I finally managed to get my mother into the application phase, but her identity could not be proofed. I uploaded her ID and waited. After a week or so, I called the Marketplace again. 

I will say this for the call desk workers at the Marketplace: generally, they could not have been more polite. Every person I spoke too was remarkably friendly, apologetic and understanding.  

For all the hype in the press, it’s indisputable that the site has been getting better by the day. Every day, I was able to go a little further in the process.

On my mom's birthday, I asked her half-jokingly if she wanted to try logging in once more to get herself the Best Birthday Present Ever. 

I sat down with her and we tried again. And finally, it worked. 


Let there be no mistake, health insurance in this country is still outrageously expensive. At first launch, the marketplace isn't going to dramatically decrease the actual premiums set by the insurance companies. You'll still see those wince-inducing numbers on the screen as you research your choices. 

The difference is that now, you may also see your taxes at work. If you're like my parents, you'll see a premium subsidy that takes the bite out of the insurance company price-gouging. 

For my parents, their subsidy is a hefty one. They choose a silver plan where the premium will now be $53 a month. 

Their new plan covers my mom's pulmonary specialist, all of her screenings (x-rays, CTs, etc), requires only a $1,500 deductible and $4,500 max out of pocket cost and the insurance company kicks in 100 percent after the deductible is met.

Granted, there are still glitches. Although she wanted to make a payment right away, she couldn't and the Marketplace reps say it will take some time for the information to transfer over to the insurance company.

Still, affordable, better coverage is the best birthday present she could ask for.

My parents' story isn't unique. Across the country, those who need help the most paying for their health insurance and health care costs are breathing a sigh of relief. Like the Sherburne family in Utah:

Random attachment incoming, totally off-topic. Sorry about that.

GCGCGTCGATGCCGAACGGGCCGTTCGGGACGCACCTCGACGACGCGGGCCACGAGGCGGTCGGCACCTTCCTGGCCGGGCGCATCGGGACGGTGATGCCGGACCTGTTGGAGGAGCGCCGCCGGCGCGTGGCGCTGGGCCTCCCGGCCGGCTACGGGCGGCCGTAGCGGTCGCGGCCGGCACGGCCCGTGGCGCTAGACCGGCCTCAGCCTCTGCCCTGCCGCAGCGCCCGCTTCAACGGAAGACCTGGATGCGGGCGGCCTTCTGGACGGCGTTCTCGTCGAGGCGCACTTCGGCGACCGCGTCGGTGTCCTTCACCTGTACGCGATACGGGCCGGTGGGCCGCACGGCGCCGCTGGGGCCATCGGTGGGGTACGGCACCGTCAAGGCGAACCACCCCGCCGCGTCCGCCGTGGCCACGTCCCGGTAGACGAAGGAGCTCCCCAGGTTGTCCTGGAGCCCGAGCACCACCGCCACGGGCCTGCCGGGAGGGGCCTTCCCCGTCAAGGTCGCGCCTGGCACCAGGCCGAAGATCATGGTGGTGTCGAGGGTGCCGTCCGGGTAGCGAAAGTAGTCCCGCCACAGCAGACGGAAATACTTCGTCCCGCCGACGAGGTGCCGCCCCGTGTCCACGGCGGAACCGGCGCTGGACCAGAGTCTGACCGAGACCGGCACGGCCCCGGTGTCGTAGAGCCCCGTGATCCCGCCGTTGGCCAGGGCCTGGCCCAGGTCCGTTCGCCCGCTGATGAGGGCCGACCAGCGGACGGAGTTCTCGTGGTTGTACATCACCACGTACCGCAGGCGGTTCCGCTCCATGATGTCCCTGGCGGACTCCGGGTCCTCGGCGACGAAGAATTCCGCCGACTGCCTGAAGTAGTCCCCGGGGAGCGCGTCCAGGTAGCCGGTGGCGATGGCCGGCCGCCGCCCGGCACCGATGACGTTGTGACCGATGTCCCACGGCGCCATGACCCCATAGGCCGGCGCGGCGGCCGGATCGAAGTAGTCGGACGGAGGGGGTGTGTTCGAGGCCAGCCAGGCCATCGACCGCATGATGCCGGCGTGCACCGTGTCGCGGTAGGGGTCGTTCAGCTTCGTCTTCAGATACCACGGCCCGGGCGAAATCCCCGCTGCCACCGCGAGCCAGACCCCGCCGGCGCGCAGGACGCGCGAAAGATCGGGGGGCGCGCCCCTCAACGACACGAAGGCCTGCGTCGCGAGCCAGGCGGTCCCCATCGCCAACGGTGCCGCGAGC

It took half-a-dozen tries over several days. But Phil Sherburne struck gold on Saturday — silver actually — with family health coverage purchased on the Affordable Care Act’s online exchange.

After plugging in particulars about his family of five, the Salt Lake City business owner was able to compare 38 plans and apply for tax credits to put toward his monthly premiums. He settled on a silver-level plan from Altius that retails for about $850 a month.

After tax credits, the Sherburnes will pay just $123 a month.

Or Joy Kramer, 54, of Georgia, a cancer survivor who may be paying just $210 after being denied :
[S]he’s grateful for the Affordable Care Act, and she doesn’t have much patience with its many critics.

“I think those people have never experienced what I’ve experienced,’’ she says. “They are shutting the door on the cancer survivors and the self-employed.”

Or Allan Pacela and his family:
I am a retired engineer on Medicare, and my wife had long been insured by Cigna, under a group plan from my engineers' society. Because of minor pre-existing conditions, she could not leave that plan, because no other plan would insure her.

The Cigna premiums increased to $5,000 per quarter, or $20,000 per year, just for my wife. This year, Cigna canceled the entire plan, leaving her with no insurance.

So, we turned to Obamacare. She found it simple and easy to sign up through an agent in a 10-minute phone call. She obtained their best plan, providing much much better coverage than in the past, at a cost of $3,000 per quarter.

My wife would not have insurance coverage at all as of Jan. 1, if not for Obamacare. And, here's the kicker - we now are saving $8,000 per year, for a very much better plan.

For more stories about how the Affordable Care Act is making health insurance more affordable, click here.


About a month or so ago, I received a notice that my health insurance company was raising my rates. The 12 percent increase was expected. After all, health premiums have been skyrocketing for years. That alarming rate was why President Obama and the Democrats pushed for health insurance reform in the first place.

Much has been made of the president's promise that "if you like your health insurance, you can keep it." Less has been made of a much more important fact: If you hate your health insurance, you can leave it.

Now, if an insurance company jacks up your rate, you have the freedom to shop around. I plan to and I'm sure I'll be able to find a plan with better value now that the exchange has been launched.

As for my parents? Well, in writing this, I asked my mother if she wanted to append a letter to President Obama.

"Just tell him thanks," she said. Then she smiled.

"It was a good birthday."